C-Suite Advisory

CEO Buy-In: Your Key to Success

Transforming Your Organization; Getting Your Manager’s and Employees’ Buy-in.

How has the COVID-19 pandemic impacted your business and employees? You may have an astute vision of what you need to do to move your business forward and succeed but do your employees? Whatever your vision of change is, the result depends on engagement and support of your whole team.

How can you boost support in your leadership by your executive team and employees and get enough buy-in from their initiatives and ideas?

Here are valuable tips to help soften that often rocky transition from CEO to the whole organization.

1) Get the buy-in from your executive team for your vision

A powerful leadership team is a high performing accelerator for the CEO and his or her organization. Enrolling your leadership team into your vision is key to gaining support, buy-in and trust.

To validate your vision and shape as the vision of your team you must transfer the ownership of your vision in the hands of your team. Ownership enables trust and responsibility. You need to allow others to change your vision and shape it.

Here are a few proven tips for your success:

  • Create a strong vision independently
  • Present your vision to your team during a joint session
  • Gain team’s feedback and input
  • Adapt where is beneficial team’s impact
  • Present again and keep ongoing presentations as your team’s vision

Once you set a path for the business, your leadership team should hold itself accountable. You will be a contributor and the final authority of significant decisions.

2) When change is necessary, engage impact from middle managers

 The CEO often gets insight mostly from his or her executive team members. To keep ideas innovative and current, the leadership team must inspire middle managers. Studies show that senior executives dismiss good ideas from below far too often, largely because they do not deem it important enough to merit their attention.

If you want your vision to prosper, empower your managers in the middle ranks. People at this level gather valuable acumen from direct contact with customers, suppliers, and colleagues; they can often see when the market is ripe for a certain offering at time.

Encourage your executive team members to engage mid-level managers:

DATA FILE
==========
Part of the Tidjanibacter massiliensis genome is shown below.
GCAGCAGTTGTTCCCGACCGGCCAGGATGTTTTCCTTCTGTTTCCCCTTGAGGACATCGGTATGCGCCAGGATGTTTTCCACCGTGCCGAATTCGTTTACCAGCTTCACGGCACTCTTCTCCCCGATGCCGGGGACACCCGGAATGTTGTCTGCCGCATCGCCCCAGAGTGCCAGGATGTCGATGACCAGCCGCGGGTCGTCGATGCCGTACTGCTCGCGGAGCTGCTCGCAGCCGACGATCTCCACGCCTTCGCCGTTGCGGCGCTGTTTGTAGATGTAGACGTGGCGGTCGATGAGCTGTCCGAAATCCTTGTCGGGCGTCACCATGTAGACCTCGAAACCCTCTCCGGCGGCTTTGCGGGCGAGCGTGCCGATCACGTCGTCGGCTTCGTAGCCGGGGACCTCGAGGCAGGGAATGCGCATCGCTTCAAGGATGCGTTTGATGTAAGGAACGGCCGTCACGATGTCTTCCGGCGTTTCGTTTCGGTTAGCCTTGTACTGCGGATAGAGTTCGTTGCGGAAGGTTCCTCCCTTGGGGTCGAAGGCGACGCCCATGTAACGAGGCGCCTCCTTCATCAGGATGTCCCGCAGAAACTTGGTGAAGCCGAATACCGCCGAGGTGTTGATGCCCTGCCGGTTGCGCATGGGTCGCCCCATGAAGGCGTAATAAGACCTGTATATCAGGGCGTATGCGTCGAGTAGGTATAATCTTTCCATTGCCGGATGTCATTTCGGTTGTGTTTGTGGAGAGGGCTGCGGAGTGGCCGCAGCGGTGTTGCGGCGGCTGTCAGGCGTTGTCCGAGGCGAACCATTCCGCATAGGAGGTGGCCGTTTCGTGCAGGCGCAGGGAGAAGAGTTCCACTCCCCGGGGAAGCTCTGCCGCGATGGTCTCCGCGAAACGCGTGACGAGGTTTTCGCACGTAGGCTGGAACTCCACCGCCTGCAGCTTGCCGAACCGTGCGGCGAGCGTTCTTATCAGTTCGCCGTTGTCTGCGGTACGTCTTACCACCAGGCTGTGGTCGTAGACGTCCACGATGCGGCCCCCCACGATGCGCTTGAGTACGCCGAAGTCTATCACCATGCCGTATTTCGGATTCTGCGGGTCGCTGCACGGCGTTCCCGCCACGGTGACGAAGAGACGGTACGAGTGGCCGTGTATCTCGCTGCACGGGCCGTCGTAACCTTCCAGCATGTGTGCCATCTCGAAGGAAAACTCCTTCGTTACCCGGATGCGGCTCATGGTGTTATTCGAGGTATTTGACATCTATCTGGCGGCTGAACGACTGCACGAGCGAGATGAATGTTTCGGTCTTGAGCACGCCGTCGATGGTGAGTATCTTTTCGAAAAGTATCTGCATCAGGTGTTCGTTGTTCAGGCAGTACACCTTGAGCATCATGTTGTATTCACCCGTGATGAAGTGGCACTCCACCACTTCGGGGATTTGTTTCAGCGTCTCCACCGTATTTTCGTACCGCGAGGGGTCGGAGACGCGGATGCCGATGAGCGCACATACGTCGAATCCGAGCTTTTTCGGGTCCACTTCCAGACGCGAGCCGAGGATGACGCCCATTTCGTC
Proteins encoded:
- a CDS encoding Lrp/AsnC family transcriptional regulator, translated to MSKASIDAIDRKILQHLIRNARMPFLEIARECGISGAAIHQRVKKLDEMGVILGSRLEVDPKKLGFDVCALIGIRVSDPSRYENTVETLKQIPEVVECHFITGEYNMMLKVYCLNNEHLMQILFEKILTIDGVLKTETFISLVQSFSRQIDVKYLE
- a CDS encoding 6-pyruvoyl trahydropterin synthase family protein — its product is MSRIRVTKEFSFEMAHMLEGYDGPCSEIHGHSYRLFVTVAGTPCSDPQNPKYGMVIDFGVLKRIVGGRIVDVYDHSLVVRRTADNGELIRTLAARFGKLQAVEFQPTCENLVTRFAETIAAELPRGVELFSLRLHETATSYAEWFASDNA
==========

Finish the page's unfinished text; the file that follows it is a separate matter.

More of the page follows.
• Show how new change will benefit middle managers and the whole organization
  • Allow middle managers to voice their ideas and concerns
  • Confirm that the leadership team values their contribution

You and your team must develop positive compliance with a top-down culture and allow them to express their thoughts and opinions.  Mid-level managers who effectively get attention from the leadership team make a real difference in the transaction process to new changes.

3) Get your employees to believe in your vision 

Employee engagement in the CEO buy-in process is vital. Research by Harvard Business School has shown that 70% of all organizational change efforts fail, and one reason for this is CEOs simply do not get enough buy-in, from enough people, for their initiatives and ideas.

Some seasoned CEOs are using an open-door policy communication strategy for engaging employees when anyone is encouraged to come by and share their thoughts. The company’s open-door policy sets the tone for employees’ mission to achieve change when they are all in together.

Employees who are engaged are those who believe in that change. Get people excited!

It is vital to support your people’s belief by demonstrating that change is substantial and highly rewarding. Emphasize that you expect all employees to get on board.

4) Prepare to compromise and act

 Create a rational vision for change for your business. Do not finalize your idea, instead leave some space for modification. Share your idea with employees. Get people to trust and show why. If your new idea will save lots of money, tell them how much and what could be done with those funds instead. Demonstrate how much productivity is gained, salary expense is saved or whatever the case may be. This puts a personal face on the argument.

Present your vision to your company and be ready for critiques. Prepare to compromise!

If people criticize your idea that means they care for the ending result. Collect all comments and brainstorm options for a change to get closer to one the most acceptable version. You may end up with a workable solution that is not totally your vision, but you still produce change and accomplish the desired outcome.

Once you achieve much support from your company – take action. Develop a plan and start implementing. Steer the direction of your company from discussion to execution of the change. Keep all informed focused on the results even if the results  are not yet positive.

 Conclusion

Create a strong vision of the change and its benefits. Make it clear to your people that they are important to the process and they will be part of the win. Do not force your idea. Work together for the benefit of the organization as a whole.

CEOs who bring others along with his or her plan and execution of the collaborative vision almost always win!


Written by Olga Artemenko.

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Olga Artemenko
Olga Artemenko is president and CEO of CCI Pharm. She is a dynamic leader and entrepreneur with more than 20 years of experience in international business dealing with Eastern Europe and Russia with astute negotiation skills in multiple languages. Artemenko holds a BA (Honor of Excellence) and Master in Communication (Cum Laude) from Kyiv National Linguistic University in the Ukraine. In the USA she completed postgraduate studies in economics at Princeton University. Olga Artemenko is an opinion columnist for the CEOWORLD magazine. Follow her on LinkedIn.